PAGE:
Because next week brings The Deuce’s second season season to a close, it’s tempting to spend this recap speculating on how the year’s various storylines might wrap up in the finale. But this latest episode, “Nobody Has To Get Hurt,” is pretty much an hourlong reminder that patience is a virtue. Twice—twice—different characters explicitly state that the projects they’re working on are going to take years to come to fruition. There’s a larger warning here: On the Deuce, all shortcuts are really just loops, taking the corner-cutters back to square one.
Gene Goldman cautions just this very thing to the ever-cynical Detective Alston, noting that Mayor Koch’s new tactic of using code-violations to pressure respectable Times Square landlords into evicting the sex trade will be gradual, but potentially more permanent. Meanwhile, elsewhere in the neighborhood, Dave up and quits Dorothy’s streetwalker-aiding mission, because he says her eagerness to change everything overnight is going to get them both killed.
This is television, not real life, so if The Deuce co-creators David Simon and George Pelecanos wanted to, they could jump ahead in their timeline, and let us see how these various initiatives will play out. In fact, that’s what they’re likely going to do at the start of next year’s third and final season, just as they did this year. For right now though, a big part of what this show is trying to explore is how it feels to be far, far away from a goal—heading in the right direction, but inching along.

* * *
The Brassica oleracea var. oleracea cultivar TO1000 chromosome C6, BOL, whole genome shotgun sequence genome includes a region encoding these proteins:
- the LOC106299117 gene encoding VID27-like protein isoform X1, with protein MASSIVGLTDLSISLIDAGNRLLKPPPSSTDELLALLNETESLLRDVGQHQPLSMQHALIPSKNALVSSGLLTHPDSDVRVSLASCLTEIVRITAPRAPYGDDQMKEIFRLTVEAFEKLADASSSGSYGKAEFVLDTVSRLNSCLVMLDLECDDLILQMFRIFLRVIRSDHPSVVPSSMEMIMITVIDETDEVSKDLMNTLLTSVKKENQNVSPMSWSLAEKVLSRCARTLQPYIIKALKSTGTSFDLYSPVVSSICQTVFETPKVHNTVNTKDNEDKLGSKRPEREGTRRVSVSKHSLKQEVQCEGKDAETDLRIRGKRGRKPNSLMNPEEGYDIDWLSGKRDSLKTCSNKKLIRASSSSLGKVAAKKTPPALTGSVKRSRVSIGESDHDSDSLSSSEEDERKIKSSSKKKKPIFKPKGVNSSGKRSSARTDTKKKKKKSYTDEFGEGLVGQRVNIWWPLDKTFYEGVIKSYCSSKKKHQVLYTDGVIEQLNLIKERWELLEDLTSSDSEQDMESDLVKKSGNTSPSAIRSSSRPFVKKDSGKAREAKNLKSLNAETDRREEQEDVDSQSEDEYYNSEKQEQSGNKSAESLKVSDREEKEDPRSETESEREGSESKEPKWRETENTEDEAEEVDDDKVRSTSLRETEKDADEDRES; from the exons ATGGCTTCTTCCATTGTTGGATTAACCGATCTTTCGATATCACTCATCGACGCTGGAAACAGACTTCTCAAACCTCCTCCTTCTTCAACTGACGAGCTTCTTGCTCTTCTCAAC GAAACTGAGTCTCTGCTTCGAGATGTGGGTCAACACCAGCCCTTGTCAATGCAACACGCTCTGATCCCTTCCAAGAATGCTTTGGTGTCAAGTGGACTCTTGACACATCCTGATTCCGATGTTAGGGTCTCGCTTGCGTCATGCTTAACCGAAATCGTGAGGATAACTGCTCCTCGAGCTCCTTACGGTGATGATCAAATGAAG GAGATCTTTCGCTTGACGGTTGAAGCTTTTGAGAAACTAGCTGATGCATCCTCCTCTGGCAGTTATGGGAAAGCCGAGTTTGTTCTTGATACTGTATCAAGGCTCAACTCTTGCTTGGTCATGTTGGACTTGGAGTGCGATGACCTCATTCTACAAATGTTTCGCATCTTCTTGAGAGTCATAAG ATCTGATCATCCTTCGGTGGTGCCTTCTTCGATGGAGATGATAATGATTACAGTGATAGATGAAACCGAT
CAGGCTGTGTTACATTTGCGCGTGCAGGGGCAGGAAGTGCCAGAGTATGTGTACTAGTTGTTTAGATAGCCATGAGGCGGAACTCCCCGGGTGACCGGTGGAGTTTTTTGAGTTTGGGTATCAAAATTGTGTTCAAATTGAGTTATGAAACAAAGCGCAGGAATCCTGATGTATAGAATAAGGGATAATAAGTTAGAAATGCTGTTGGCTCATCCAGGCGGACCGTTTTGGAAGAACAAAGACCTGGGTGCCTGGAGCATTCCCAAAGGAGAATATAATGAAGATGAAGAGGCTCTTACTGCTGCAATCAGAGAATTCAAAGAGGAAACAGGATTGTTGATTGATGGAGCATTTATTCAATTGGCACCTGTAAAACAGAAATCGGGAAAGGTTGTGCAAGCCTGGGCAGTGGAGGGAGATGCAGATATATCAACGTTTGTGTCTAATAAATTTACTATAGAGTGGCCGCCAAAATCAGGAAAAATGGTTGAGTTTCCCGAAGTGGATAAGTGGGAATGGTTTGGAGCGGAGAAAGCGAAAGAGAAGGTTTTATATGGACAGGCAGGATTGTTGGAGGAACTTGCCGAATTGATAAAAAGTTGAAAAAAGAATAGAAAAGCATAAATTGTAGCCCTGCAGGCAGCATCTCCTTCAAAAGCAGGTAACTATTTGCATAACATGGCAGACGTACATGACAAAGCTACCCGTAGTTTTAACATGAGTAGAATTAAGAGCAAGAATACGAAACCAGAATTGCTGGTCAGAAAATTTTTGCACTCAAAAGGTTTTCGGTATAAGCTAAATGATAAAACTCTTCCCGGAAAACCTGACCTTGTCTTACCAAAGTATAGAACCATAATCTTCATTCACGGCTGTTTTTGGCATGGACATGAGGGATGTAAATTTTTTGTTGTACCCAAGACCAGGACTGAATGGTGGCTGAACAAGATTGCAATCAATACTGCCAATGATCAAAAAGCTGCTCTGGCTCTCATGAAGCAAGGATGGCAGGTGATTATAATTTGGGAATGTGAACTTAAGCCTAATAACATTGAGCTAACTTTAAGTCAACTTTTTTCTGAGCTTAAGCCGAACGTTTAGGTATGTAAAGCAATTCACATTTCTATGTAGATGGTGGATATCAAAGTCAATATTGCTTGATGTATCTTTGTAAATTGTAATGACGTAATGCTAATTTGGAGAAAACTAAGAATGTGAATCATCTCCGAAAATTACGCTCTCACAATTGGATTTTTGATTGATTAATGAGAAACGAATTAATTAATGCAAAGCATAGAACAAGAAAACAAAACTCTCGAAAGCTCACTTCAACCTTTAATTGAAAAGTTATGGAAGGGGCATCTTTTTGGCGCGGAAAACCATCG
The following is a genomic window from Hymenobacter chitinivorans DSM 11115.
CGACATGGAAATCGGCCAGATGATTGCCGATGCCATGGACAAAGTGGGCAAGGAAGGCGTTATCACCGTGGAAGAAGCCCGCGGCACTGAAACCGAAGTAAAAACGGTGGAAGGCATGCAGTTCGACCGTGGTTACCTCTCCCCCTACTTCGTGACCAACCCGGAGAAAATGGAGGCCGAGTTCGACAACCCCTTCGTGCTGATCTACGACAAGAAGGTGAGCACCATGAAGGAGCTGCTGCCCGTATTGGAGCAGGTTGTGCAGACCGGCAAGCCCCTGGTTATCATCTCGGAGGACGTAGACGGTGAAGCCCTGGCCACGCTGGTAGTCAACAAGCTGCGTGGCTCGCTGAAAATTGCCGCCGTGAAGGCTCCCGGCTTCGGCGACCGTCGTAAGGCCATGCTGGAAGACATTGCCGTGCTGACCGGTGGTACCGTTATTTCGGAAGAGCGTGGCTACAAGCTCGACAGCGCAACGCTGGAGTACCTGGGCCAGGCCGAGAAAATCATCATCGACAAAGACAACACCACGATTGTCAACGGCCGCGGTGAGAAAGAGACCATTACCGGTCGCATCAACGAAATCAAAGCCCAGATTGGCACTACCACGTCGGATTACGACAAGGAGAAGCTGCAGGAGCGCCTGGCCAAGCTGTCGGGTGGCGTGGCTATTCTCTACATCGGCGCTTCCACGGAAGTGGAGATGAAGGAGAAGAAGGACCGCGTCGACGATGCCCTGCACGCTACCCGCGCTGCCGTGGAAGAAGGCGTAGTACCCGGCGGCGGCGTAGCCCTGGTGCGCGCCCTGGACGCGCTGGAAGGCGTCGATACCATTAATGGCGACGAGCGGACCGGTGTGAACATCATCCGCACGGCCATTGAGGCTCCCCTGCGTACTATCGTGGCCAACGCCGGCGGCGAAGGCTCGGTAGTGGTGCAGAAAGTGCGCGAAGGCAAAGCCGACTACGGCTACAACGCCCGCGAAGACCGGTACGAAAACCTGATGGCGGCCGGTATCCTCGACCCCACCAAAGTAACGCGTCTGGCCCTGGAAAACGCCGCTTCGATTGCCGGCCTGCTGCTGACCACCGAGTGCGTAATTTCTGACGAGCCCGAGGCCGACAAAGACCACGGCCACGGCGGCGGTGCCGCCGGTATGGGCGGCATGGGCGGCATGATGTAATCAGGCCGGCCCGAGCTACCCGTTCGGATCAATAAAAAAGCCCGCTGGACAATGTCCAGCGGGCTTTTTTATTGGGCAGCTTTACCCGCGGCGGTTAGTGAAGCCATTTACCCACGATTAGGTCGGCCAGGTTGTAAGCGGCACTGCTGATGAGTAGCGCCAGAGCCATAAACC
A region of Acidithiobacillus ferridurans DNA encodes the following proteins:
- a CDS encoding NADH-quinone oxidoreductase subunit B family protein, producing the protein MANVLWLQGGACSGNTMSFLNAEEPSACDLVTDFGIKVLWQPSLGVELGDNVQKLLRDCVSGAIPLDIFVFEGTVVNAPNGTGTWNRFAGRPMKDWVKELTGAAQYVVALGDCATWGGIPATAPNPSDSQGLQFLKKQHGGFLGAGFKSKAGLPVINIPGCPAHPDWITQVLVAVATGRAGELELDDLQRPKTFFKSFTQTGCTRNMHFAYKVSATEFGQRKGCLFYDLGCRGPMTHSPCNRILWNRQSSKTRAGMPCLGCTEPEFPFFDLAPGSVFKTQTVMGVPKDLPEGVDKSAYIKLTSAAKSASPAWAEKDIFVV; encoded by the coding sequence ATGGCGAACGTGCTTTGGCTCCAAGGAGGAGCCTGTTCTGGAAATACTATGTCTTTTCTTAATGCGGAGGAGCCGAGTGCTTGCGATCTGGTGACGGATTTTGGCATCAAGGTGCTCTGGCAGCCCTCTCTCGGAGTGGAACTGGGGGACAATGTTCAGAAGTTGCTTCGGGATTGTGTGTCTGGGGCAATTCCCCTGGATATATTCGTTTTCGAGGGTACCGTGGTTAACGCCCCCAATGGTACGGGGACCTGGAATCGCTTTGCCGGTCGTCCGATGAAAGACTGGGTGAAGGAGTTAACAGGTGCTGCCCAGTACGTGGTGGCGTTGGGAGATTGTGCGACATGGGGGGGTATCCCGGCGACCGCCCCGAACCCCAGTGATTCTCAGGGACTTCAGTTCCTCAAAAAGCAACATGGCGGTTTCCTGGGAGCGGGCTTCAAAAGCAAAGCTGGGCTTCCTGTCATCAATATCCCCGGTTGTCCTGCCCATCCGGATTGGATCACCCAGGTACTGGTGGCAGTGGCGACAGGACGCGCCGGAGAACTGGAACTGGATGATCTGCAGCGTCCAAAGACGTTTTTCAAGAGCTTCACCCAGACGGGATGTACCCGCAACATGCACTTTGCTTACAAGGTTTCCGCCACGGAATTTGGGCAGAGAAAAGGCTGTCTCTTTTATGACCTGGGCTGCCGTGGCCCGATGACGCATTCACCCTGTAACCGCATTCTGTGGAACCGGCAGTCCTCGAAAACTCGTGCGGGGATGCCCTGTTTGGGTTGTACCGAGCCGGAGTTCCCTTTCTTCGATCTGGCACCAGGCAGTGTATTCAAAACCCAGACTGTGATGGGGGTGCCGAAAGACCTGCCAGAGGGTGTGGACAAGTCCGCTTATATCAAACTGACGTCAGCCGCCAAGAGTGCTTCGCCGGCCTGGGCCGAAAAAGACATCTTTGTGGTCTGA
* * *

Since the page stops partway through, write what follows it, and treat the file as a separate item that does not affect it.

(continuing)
Conversely, it’s also about being at the end of one of those long journeys, having taken a severely wrong turn. Sorry for burying the lede here, but the biggest development in “Nobody Has To Get Hurt” is that somebody does get hurt: C.C., who gets stabbed by Bobby and clubbed by Frankie in the dingy back office of The French Parlor For Gentlemen.
The title of this episode comes from the old mob bosses Rudy and Matty the Horse, who marvel that they can make so much money off of porn legitimately, without having to rob anybody or kill anybody. But then C.C., frustrated that the mafia has pressured him into “selling” Lori, makes an ill-advised power-play. First, he has abusive sex with her, reasserting his claim. Then he insists to Frankie and Bobby that he still owns the rights to all of her earlier work (Red Hot especially) in perpetuity, and that they should advance him some cash against future earnings, lest he take advantage of what he knows about their personal lives.
A few minutes later? Well, to quote what Black Frankie says to his employers as he’s standing over C.C.’s bloody corpse: “You murdered the shit out of that motherfucker.”
The Martino brothers’ “friendship” with the pimps has been tenuous for a while now—and especially after Vince started dating Abby. They’re compassionate toward the prostitutes (and, let’s be honest, make a lot of money off of them, both in the parlors and when they come in to drink at the bars); but every time C.C. stepped into the Hi-Hat, acting like he was a valued regular, Abby visibly bristled.
This season has followed up more thoroughly on a theme introduced last year: How do the pimps handle the ego-crush of making money without really being needed—or wanted, for that matter? In this episode, that crisis of obsolescence comes to a head; and C.C., always the most easily bruised of this bunch, does not roll with the punches.
Ironies abound in C.C.’s death. Earlier that same evening, he was the one arguing to his colleagues that they shouldn’t make a move against Dorothy, because it’d create more problems than it’d solve. And before Rudy Pipilo makes C.C. an offer he literally can’t refuse—$15,000 to cut all ties with Lori—Matty the Horse suggests to Lori’s agent that there’s an cheaper way to fix the C.C. problem. (“No, do it clean,” she says.) Like the title suggests, nobody had to get hurt. Oh well.